Craig’s Artist of the Month talk 9th August

By Debra Mieth


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Our favourite 6ft 5in ‘mountain’ is back with us as Artist of the Month for August, right on time for the Matthew Flinders Art Prize in the gallery. And that, as many readers will know, is significant because Craig Rohse took out first in the art prize last year. His winning portrait of trio Three Wise Veterans has subsequently been sold, reprinted and sold several times since then.

Featured Image(above): Paratroopers jumping out of C-130 Hercules

Craig tells me he is doing something different for this exhibition, away from military life. So the mind boggles wondering what the wall at Bribie Island Community Arts Centre will reveal. Whatever he produces, it is sure to reflect Craig’s award and grant-winning status as a becoming well-known, emerging photographer – his latest achievement in May being exactly that: recognition as one of the Top 20 of Australasia’s Top Emerging Photographers 2019 in the Portrait category. Among those awards was a Highly Commended for his entry in 2018 Napier Waller Art Prize.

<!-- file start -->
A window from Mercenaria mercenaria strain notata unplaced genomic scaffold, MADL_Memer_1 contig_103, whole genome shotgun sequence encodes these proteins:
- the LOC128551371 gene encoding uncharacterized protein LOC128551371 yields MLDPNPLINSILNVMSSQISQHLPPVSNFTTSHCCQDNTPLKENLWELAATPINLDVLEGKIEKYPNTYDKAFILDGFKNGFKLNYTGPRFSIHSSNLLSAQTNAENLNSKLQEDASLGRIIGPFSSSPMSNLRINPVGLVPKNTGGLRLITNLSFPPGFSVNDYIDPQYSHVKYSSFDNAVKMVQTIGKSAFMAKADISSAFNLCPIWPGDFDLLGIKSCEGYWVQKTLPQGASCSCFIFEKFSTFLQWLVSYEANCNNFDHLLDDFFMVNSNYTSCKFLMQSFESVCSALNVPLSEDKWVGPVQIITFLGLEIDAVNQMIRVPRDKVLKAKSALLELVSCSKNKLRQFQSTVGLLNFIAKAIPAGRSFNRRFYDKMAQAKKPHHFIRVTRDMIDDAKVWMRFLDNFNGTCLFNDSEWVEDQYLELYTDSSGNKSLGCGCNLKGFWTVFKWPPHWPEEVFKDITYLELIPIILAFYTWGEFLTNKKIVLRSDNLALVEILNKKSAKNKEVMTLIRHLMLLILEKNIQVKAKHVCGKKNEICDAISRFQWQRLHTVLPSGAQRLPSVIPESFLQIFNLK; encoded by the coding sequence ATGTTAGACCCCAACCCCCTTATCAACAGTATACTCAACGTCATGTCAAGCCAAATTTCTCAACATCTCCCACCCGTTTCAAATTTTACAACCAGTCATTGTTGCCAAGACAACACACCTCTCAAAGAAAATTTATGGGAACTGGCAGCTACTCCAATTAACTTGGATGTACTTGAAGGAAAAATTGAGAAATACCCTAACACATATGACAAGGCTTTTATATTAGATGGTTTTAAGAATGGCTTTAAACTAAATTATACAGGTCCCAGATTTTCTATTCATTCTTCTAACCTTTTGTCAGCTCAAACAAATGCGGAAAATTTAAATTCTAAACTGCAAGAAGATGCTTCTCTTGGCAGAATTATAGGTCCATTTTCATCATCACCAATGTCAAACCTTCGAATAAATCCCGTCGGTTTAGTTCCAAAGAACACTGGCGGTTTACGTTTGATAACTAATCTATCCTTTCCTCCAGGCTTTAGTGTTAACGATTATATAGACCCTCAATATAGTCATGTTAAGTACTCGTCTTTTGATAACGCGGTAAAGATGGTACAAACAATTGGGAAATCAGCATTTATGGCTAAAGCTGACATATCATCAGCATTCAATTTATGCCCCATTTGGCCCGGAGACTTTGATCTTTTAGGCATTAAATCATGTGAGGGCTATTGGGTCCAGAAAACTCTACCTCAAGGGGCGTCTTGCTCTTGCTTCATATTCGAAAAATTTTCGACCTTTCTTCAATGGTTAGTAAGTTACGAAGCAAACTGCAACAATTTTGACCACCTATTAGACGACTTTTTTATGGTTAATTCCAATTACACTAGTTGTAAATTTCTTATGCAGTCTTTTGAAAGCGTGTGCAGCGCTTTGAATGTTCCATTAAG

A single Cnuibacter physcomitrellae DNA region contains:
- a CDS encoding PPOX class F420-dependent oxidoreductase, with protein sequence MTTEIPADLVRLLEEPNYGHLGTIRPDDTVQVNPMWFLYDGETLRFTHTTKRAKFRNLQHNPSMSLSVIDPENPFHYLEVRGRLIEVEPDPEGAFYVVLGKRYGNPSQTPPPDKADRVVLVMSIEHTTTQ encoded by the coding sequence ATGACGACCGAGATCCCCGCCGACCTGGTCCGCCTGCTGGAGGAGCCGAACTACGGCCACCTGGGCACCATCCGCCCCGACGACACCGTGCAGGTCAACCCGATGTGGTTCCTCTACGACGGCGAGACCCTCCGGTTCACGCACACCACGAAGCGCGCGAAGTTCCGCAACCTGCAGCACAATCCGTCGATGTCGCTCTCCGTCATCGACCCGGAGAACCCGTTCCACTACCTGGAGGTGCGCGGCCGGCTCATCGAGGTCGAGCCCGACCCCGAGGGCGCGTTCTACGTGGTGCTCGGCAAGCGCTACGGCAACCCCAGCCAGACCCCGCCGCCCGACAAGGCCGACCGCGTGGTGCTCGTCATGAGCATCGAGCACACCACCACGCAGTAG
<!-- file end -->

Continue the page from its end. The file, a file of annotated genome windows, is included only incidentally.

Now permanently hanging in the Australian War Memorial, the photo, aptly titled Transition, is a self-portrait taking a critical view of four stages from defence to civilian life. For after serving in both the German and Australian Armies as a paratrooper, deployed in the Solomon Islands, East Timor and Afghanistan, Craig hung up his uniform as a result of the injury. Thereafter followed for him a period of uncertainty with a loss of identity and purpose. However, Craig Rohse admirably rediscovered himself when he completed a Diploma of Visual Arts in photography at TAFE Tasmania in 2016.

From then he has gone from strength to strength, opening his Little Gallery and with his wife, Vanessa, the Zesty Lemon Cafe, both in Deception Bay. And most of us know about Craig’s successful and ongoing efforts to bring Defence Force Veteran artists together to exhibit at the gallery in April this year and into the future. To quote Mervyn Napier Waller, the young man for whom the first national military art prize is named and who lost his arm fighting at Bullecourt, France in WWI, then took up drawing with his left hand during convalescence:

“An artist draws with his head, not his hands.” Craig Rohse is one of his ilk: an artist who makes pictures with his head – seen through a lens and captured by a camera! Craig’s Artist of the Month talk followed by morning tea will be held on Friday 9 August at the Arts Centre, just one day before our art prize finishes. Bookings for catering purposes can be made by ringing 3408 9288.

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